Thread: Discussion Hitec Aurora 9 Transmitter
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Old Aug 28, 2012, 12:44 AM
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*** I have the first portion of the document written that describes how to program up a glider with a 2-servo wing, and a variable throttle control for the motor (both b-fly and throttle on J3). I thought it could be useful to include the text in a post. For easier reading the document is found here:

Hitec Aurora A9 RC Sailplane setup examples for several types of gliders
1st A glider with a 2 servo wing, a V-tail and a motor w/variable throttle control
2nd A glider with a 4 servo wing (2 aileron, 2 flaps), a V-tail and a motor w/variable throttle
This document describes in exact detail the method and steps necessary to program an Aurora A9 radio to support the model types as shown above. Flight conditions Launch/Thermal, Normal, and Land (flaps + enables crow) are explained. A throttle timer to track engine runtime and a total flight timer are also setup.

This setup will use the following switch and slider configurations. For conditions, Up is on, down is off. In general all switches can be flipped down when turning on the radio into initial state. Throttle lock is switch based and needs to be toggled before powering on the plane.

Throttle Lock: switch F: upper left switch, larger is used since it’s on the same side as the throttle and very easy to hit with your left hand. It’s suggested not to use G on the right since it could be accidentally hit when activating dual rates on switch D.
Dual Rates: switch D: All dual rates are activated using the same switch. Up is high, down is low rates.
Flight Timer: switch A: This switch is used to track the total flight time. Up is on, Down for off. Flip to up when preparing to take off.
Engine Timer: The throttle control is used to activate an engine run timer. This is a down counting timer used to track remaining engine time. I track engine time run time to assure enough power to land safely. The value you use for your timer will depend on your flight times with your batteries. Start low and increase as you gain experience and are able to determine how much run time you can get while still leaving plenty of flight time.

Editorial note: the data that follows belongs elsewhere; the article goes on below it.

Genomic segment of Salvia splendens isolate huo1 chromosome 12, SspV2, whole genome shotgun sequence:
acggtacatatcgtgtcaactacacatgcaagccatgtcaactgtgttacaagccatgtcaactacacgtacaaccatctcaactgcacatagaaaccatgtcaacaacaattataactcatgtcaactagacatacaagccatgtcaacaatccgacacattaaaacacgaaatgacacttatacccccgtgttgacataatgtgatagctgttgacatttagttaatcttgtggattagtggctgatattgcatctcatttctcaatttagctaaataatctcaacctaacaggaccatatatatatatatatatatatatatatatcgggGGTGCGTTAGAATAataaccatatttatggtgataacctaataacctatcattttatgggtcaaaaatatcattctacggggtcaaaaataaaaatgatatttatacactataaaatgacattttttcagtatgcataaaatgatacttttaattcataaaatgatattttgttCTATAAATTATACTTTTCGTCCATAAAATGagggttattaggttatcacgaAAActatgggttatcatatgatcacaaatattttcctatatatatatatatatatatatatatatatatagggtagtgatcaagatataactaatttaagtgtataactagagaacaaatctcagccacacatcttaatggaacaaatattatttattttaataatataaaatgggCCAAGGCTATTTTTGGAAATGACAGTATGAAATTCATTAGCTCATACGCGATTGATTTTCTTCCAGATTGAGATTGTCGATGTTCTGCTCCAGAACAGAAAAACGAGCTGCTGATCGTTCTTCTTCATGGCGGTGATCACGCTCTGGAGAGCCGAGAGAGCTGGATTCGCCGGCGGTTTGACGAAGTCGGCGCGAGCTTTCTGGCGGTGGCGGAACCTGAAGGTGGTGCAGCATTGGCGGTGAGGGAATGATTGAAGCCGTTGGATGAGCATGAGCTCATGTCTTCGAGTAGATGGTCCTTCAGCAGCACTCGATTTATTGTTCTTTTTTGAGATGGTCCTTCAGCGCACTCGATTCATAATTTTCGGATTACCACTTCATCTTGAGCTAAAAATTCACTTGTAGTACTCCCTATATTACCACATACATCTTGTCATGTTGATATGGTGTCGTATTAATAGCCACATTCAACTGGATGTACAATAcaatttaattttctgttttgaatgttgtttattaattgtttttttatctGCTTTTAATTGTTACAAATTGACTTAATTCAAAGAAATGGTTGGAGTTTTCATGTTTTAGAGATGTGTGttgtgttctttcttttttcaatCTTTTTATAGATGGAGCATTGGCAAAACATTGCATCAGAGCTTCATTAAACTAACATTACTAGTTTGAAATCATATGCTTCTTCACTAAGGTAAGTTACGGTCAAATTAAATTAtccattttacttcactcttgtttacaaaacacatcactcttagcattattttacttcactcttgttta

Throttle Control: The left stick, J3 is used to control the throttle. Down is off, up for on.
Crow/B-Fly Control: The left stick, J3 is used to control the Crow. Up is for ailerons UP, down is for ailerons Down.

Switches used to activate the flight conditions:
switch E: Forward (0) = Landing Flight Condition
Center (1) = Normal flight
Back (2) = Launch/Thermal flight Condition

Flight Conditions: priority based, larger number is higher priority (5 > 2) in case of switch conflicts.
1. Normal; trimmed for normal flight, reasonable speed for safe glide in rough air
2. Launch (or Thermal); adjusted for increased lift with slight flaps for increased lift
a. Thermal, surfaces adjusted as w/Launch allowing for slower flight and more lift. Launch and Thermal conditionss are essentially the same, other than Launch condition is under power with the motor and Thermal condition is when gliding with the engine off. The throttle remains controlled by the throttle control.
3. Landing; adds in down elevator mixing; J3 used to increase crow; Throttle is disconnected
Below here not implemented at this time
4. Reflex; trailing edge lifted slightly to increase speed between thermals. [Unable to program this in… no options for adding it that I see]

Crow is not a Flight condition, but adds to the Landing flight condition. Crow is only enabled in Landing Condition.

________________________________________Common section
This section will explain how to programming all of the features common to all model setup types as shown at the top. This section needs to be completed for every glider to be setup.
1. Select a model memory location to use. In the System Menu, select New to add a model. This is preferred rather than renaming another due to potential conflicts as the settings are made.
2. Setup the glider with defaults for power and spoiler. In the Channel definition menu, assign Throttle to J3 and Spoiler to RS. You do this by clicking on the right side of each option and then select set to select your control.
3. Sync your transmitter with your receiver. This will allow you to setup the directions, throws, end points etc.
4. Setup the servo directions. In the Model menu, select Reverse to get the direction of movement for each of your surfaces correct.
5. Trim your surfaces. In the Model menu, select Sub-Trim and center your surfaces.
6. Limit your throws to avoid problems. In the Model menu, select EPA and use the features to limit the throws of any surfaces that could possibly cause binding or issues. While EPA’s can be used to implement features such as Aileron Differential, it’s suggested to use the feature in the menus to accomplish this and thus avoid compounding problems down the road. For example if you use EPA aileron differential you might limit your spoiler use where using the Aileron differential feature avoids this compounding problem.
7. Limit your max travel to avoid compounding features. In the Model menu, select T.Limit and use similar to EPA to set the max possible end point for any surface in either direction
8. Turn off the Plane At this point I turn off the plane and do most of the setup without the need to work about the motor kicking in by an accidental bump. Once the features are set, I turn on the radio and plane and step through each of the switches to assure it’s working correctly.
9. Enable Throttle Lock. In the Model menu, select ThroLock. I use switch F and set it to up for Off, and down for On. Thus the throttle is locked form working when the switch is ON. You must toggle the switch after turning on the radio before plugging in your plane motor to assure the state of the switch. It will not turn on unless you do this.